Interactive Investor

Chart of the week: how to buy Amazon shares at a massive discount

24th May 2022 12:25

John Burford from interactive investor

With the shares down significantly from their record high and a stock split imminent, technical analyst John Burford explains his view of the retail colossus.

Amazon is offered at a 45% discount – buy?

Along with every US tech share, Amazon.com (NASDAQ:AMZN) has been literally clobbered in recent weeks. From the all-time high at $3,750 set in July last year, it has lost 45% to the recent low at $2,050. And last year, this was supposed to be one of the 'never sell' shares along with others in the tech sector’s FAANG gang.

But its most recent slide was accompanied by dire news last week of weak US retail sales data. That data hammered such retail giants as the low-to medium discount retailer Target (NYSE:TGT). It suffered a huge air pocket last Wednesday when its shares gapped lower by a massive 25% on the release of its Q1 earnings and sales report.

Many are now calling for a recession later this year as the outlook for big spending by the US consumer appears to be off the table – in spades. Not only that but the list of economic negatives is long, from the cost-of-living squeeze to the food crisis to rising interest rates. Who would dare buy shares in this bearish environment?

Putting Amazon shares under the microscope

So let's take a look at Amazon. A case can certainly be made for buying given the 45% bargain-basement discount on offer, its still dominant position in e-commerce and the 3 June 10-for-1 stock split together with its growing cloud computing division. 

And in the wings, the company is working on several innovations, such as cashier-less retail stores (they are coming) and satellite broadband delivery, both of which could impact earnings down the road.

But near term, market sentiment is decidedly bearish and, with lagging sales growth, the company that was formerly hiring in droves is now looking to lay off workers in some regions.

Past performance is not a guide to future performance.

Yes, the chart is not a pretty sight, but the decline looks like a three down (corrective) and is trading around a Fibonacci 76% retrace from the all-time high. It is now ploughing into major chart support from the late 2019–early 2020 period.

With the huge discounts available on the big name US tech shares, insiders (corporate executives) now appear to be buying back the shares they sold late last year near the highs. Should you join them?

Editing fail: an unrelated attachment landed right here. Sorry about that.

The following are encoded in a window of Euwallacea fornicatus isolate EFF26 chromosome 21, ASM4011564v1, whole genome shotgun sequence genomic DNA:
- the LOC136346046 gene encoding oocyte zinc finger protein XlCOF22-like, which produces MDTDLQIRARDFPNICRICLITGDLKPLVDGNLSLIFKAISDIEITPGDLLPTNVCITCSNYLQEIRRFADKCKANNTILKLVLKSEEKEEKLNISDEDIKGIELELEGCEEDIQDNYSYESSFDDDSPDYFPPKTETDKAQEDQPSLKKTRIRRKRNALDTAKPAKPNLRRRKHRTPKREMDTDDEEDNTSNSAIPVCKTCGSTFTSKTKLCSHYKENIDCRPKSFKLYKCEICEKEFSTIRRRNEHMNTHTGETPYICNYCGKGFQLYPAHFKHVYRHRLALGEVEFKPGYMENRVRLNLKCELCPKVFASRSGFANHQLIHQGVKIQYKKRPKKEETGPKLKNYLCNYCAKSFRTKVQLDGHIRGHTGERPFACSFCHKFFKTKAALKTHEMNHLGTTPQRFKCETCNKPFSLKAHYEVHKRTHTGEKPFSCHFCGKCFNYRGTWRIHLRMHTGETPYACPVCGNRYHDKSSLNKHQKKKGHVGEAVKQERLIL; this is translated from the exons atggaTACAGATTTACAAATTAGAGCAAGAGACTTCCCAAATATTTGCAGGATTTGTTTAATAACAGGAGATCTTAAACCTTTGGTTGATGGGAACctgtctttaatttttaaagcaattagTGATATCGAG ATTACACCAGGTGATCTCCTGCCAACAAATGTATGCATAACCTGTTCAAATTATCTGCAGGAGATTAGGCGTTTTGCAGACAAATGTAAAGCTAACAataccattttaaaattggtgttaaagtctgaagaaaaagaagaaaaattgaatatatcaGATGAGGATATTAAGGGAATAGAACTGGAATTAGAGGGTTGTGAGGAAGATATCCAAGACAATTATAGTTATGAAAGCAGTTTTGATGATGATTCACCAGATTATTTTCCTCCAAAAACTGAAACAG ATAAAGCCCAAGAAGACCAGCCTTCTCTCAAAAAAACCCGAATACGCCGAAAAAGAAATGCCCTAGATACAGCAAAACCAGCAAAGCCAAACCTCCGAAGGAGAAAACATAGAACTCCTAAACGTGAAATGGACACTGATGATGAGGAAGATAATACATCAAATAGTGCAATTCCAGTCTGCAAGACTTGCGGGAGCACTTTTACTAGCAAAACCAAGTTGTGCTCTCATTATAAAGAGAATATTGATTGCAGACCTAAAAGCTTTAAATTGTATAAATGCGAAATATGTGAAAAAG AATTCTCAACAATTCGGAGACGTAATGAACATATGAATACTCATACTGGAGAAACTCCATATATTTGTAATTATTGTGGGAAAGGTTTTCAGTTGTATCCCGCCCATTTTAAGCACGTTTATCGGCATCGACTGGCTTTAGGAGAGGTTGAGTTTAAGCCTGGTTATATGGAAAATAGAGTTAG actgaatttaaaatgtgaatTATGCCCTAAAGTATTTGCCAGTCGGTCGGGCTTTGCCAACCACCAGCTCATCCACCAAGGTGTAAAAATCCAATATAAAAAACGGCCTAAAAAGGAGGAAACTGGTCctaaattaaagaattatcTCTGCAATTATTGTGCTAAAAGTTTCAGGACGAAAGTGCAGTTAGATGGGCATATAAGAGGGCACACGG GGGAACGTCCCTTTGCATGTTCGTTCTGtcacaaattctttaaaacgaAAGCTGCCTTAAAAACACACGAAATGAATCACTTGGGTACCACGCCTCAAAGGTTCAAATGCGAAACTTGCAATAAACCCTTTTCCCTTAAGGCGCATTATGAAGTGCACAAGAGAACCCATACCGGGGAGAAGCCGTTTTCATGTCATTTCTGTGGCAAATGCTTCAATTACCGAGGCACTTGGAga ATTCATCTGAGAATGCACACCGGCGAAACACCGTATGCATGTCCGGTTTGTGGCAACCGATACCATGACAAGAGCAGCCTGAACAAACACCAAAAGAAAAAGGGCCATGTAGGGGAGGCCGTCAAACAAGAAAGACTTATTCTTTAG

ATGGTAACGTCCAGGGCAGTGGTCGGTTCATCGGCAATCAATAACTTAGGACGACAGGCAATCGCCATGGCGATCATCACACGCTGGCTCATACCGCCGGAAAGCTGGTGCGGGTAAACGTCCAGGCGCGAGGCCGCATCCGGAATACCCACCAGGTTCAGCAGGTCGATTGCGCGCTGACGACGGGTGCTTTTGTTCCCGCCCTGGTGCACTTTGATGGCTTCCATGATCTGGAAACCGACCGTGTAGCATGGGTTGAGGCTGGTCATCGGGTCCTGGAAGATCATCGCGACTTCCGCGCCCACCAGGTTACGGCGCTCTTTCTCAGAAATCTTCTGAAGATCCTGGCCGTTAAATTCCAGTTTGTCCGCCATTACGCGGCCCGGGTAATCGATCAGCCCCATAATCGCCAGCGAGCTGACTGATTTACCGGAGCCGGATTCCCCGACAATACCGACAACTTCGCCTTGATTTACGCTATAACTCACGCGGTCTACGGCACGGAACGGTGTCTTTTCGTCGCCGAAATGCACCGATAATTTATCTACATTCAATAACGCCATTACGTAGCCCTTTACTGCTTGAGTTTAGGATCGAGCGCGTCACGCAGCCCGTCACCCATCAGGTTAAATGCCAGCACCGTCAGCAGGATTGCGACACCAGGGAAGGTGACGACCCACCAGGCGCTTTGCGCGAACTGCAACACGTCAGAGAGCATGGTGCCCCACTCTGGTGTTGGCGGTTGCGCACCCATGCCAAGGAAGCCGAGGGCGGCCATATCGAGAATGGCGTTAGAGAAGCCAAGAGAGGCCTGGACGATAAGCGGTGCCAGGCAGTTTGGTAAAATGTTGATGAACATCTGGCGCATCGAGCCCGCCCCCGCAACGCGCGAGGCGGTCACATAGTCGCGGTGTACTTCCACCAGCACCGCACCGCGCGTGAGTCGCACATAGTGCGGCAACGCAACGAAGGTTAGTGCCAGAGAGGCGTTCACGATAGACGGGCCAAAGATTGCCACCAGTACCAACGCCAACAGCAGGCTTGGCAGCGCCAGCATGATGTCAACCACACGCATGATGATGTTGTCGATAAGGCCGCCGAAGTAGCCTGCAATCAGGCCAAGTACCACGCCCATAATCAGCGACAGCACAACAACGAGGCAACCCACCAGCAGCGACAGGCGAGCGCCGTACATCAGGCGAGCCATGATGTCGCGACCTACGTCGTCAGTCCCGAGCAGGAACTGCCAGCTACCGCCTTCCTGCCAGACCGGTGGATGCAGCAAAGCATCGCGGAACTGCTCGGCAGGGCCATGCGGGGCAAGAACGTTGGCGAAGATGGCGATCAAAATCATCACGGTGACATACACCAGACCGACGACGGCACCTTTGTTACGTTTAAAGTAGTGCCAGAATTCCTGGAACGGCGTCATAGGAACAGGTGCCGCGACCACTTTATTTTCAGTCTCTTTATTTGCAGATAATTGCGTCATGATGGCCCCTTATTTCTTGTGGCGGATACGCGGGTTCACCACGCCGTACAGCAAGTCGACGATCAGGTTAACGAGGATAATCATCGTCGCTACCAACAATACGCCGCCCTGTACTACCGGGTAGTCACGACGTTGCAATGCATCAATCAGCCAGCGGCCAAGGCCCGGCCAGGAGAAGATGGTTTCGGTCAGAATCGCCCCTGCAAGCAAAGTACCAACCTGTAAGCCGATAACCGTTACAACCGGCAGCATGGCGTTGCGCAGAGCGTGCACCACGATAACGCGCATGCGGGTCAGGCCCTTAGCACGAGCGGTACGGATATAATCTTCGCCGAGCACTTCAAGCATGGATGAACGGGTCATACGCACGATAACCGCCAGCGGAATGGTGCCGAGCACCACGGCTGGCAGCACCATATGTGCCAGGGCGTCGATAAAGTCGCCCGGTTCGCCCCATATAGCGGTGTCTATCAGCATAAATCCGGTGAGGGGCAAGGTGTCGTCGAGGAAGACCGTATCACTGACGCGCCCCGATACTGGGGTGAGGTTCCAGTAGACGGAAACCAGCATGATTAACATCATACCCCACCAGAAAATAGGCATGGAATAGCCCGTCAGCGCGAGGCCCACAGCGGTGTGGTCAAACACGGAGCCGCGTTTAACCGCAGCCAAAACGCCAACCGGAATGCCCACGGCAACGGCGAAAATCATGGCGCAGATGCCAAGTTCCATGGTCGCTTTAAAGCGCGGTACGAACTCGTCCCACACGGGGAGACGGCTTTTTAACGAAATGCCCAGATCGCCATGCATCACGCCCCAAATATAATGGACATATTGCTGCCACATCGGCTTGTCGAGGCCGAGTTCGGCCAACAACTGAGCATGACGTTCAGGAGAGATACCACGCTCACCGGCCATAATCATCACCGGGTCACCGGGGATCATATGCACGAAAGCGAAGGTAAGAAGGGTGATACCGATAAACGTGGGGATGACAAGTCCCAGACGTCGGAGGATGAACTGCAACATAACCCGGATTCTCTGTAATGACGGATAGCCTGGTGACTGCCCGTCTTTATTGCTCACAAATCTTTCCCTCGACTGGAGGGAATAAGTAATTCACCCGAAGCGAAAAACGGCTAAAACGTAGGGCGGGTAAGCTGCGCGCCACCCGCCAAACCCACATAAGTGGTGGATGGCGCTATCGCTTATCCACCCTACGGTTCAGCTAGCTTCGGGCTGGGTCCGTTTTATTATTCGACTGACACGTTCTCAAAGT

The upcoming stock split could provide a normal boost which could set a near-term low. However, if the general market fails to stop the slide, the shares could move somewhat lower before stabilising. But on a long-term view, Amazon at a 45% discount is very attractive.

John Burford is a freelance contributor and not a direct employee of interactive investor.

These articles are provided for information purposes only.  Occasionally, an opinion about whether to buy or sell a specific investment may be provided by third parties.  The content is not intended to be a personal recommendation to buy or sell any financial instrument or product, or to adopt any investment strategy as it is not provided based on an assessment of your investing knowledge and experience, your financial situation or your investment objectives. The value of your investments, and the income derived from them, may go down as well as up. You may not get back all the money that you invest. The investments referred to in this article may not be suitable for all investors, and if in doubt, an investor should seek advice from a qualified investment adviser.

Full performance can be found on the company or index summary page on the interactive investor website. Simply click on the company's or index name highlighted in the article.

Disclosure

We use a combination of fundamental and technical analysis in forming our view as to the valuation and prospects of an investment. Where relevant we have set out those particular matters we think are important in the above article, but further detail can be found here.

Please note that our article on this investment should not be considered to be a regular publication.

Details of all recommendations issued by ii during the previous 12-month period can be found here.

ii adheres to a strict code of conduct.  Contributors may hold shares or have other interests in companies included in these portfolios, which could create a conflict of interests. Contributors intending to write about any financial instruments in which they have an interest are required to disclose such interest to ii and in the article itself. ii will at all times consider whether such interest impairs the objectivity of the recommendation.

In addition, individuals involved in the production of investment articles are subject to a personal account dealing restriction, which prevents them from placing a transaction in the specified instrument(s) for a period before and for five working days after such publication. This is to avoid personal interests conflicting with the interests of the recipients of those investment articles.